Keeping Valentine’s Day Real

Are you one of the millions of readers who had a disappointing Valentine’s Day? Maybe you didn’t have a date and you mildly reflected on the scores of happy couples who did. Perhaps you had a date, but found that it lacke zest and passion. Well the reality of the situation is that millions of people will be disappointed with this holiday because it doesn’t measure up to what they think a romantic holiday should. Not only is it your own expectations but societal expectations that add to the frustration.

Did you know that Valentine’s Day can be the most disappointing holiday of the year? I see an influx of couples and individuals who are situationally depressed after this holiday. Undoubtedly, their depression is a result of an anticlimactic Valentine’s Day. Although this day is set aside as a celebration of love, for many couples it turns out to be just another day.

Many of my single clients report that they didn’t have a date for Valentine’s Day, which left them feeling discouraged and lonely. It reminded them of their fear that they would never find Mr. or Ms. Right. I tell them that their work is to enjoy their single life and ignore the holiday that focuses on being part of a couple. I reassure them that this holiday is a disappointment for many couples. At least 50% of the clients I talk to have no plans for Valentine’s Day. They need to put a new spin on the day by expressing love to people who hold a special place in their life.

My married clients complain that the holiday does not meet their need for romance. They hope for a special evening of dinner, a thoughtful present and a passionate kiss to no avail. Their expectations are undoubtedly too high. As a result, they end up feeling taken for granted and unappreciated.

Why do we expect so much from our partners?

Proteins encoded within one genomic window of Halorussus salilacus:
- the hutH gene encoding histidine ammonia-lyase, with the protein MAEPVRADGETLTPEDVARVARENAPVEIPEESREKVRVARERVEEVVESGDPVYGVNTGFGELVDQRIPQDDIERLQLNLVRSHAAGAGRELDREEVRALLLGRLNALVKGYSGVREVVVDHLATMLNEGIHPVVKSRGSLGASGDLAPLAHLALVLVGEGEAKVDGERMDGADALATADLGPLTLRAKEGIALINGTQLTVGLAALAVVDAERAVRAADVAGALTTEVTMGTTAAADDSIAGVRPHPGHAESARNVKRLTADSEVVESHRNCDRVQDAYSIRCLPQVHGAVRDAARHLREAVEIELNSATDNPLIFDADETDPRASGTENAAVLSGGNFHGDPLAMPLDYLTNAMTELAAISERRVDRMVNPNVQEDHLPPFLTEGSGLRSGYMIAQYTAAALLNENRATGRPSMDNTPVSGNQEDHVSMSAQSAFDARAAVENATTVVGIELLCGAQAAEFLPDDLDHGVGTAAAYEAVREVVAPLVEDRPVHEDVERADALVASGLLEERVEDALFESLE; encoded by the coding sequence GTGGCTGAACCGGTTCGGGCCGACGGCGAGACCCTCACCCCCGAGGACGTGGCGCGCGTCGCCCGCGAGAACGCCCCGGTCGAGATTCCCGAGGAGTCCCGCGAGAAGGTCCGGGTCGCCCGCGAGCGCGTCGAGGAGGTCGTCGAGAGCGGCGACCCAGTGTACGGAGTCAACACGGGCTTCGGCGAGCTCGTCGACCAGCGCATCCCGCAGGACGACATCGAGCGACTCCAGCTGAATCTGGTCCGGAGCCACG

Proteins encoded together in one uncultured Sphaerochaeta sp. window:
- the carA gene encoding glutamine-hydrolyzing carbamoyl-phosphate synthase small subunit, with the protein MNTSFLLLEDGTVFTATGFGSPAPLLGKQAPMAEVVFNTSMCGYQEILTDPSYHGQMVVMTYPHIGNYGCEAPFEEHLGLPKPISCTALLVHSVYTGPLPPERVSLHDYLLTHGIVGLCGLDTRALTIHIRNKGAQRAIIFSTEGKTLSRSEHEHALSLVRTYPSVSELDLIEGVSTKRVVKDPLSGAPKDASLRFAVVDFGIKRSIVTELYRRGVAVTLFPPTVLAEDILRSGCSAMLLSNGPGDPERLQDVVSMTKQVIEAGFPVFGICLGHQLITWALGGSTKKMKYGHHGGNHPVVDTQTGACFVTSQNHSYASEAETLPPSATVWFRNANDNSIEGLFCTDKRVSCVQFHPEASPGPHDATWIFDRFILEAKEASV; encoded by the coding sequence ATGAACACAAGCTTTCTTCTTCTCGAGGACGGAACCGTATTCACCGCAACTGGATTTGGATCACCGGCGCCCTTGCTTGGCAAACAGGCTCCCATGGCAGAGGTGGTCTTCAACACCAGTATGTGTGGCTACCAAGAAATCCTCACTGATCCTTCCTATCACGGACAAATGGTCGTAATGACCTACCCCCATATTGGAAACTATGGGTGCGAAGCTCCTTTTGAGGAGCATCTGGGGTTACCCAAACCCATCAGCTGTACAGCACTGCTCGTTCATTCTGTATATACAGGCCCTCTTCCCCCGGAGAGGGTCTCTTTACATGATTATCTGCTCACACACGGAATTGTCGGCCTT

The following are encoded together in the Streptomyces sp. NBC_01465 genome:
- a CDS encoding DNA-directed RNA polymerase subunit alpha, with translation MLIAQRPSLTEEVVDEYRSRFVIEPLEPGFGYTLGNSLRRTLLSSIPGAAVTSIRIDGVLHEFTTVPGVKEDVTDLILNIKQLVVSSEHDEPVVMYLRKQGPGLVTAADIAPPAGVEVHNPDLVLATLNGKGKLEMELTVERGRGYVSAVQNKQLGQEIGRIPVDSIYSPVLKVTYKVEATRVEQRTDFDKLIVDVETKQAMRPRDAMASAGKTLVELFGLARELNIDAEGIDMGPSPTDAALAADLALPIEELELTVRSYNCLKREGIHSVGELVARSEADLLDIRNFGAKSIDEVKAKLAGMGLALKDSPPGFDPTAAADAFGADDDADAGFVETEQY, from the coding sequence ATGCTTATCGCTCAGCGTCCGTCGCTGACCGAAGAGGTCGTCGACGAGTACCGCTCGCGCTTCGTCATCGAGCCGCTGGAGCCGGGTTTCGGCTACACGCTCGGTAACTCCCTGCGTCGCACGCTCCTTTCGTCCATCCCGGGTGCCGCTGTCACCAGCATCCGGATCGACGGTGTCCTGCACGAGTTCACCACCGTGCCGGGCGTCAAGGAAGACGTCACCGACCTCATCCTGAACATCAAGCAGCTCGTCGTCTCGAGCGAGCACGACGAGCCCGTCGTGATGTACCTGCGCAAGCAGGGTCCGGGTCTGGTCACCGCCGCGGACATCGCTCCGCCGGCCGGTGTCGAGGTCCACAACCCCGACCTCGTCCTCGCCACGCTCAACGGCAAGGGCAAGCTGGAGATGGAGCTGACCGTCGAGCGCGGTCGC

In developing healthy relationships, you need to be realistic about what you need and want from your partner. Many people enter a relationship hoping that the other person will “complete them”. Although having a partner may make you feel like you are “a better fit” in society, most often a partner will challenge you emotionally.

Marital therapist believe that the greatest insecurities, wounds, and unmet needs manifest when you couple up with someone. They explain that old childhood wounds surface when you are in a relationship. Often, you will see a pattern where your spouse disappoints you in the same way that a parent did. It is not uncommon to pick a partner who unconsciously triggers the same issues you experienced in childhood.

The good news is that you get a second chance to work out the conflict or work on the issues that originated in childhood. When you are in a one-on-one relationship you have the greatest opportunity to grow. Why? Because being part of a partnership triggers those unmet needs and requires that you figure out how to resolve old issues.

Regardless of whether you agree with this premise or not, it is important to have realistic expectations—whether you are single or married. No wonder Valentines Day can trigger so much disappointment. It is the only holiday that epitomizes the perfect relationship. And we all know, there is no such thing as the perfect relationship!

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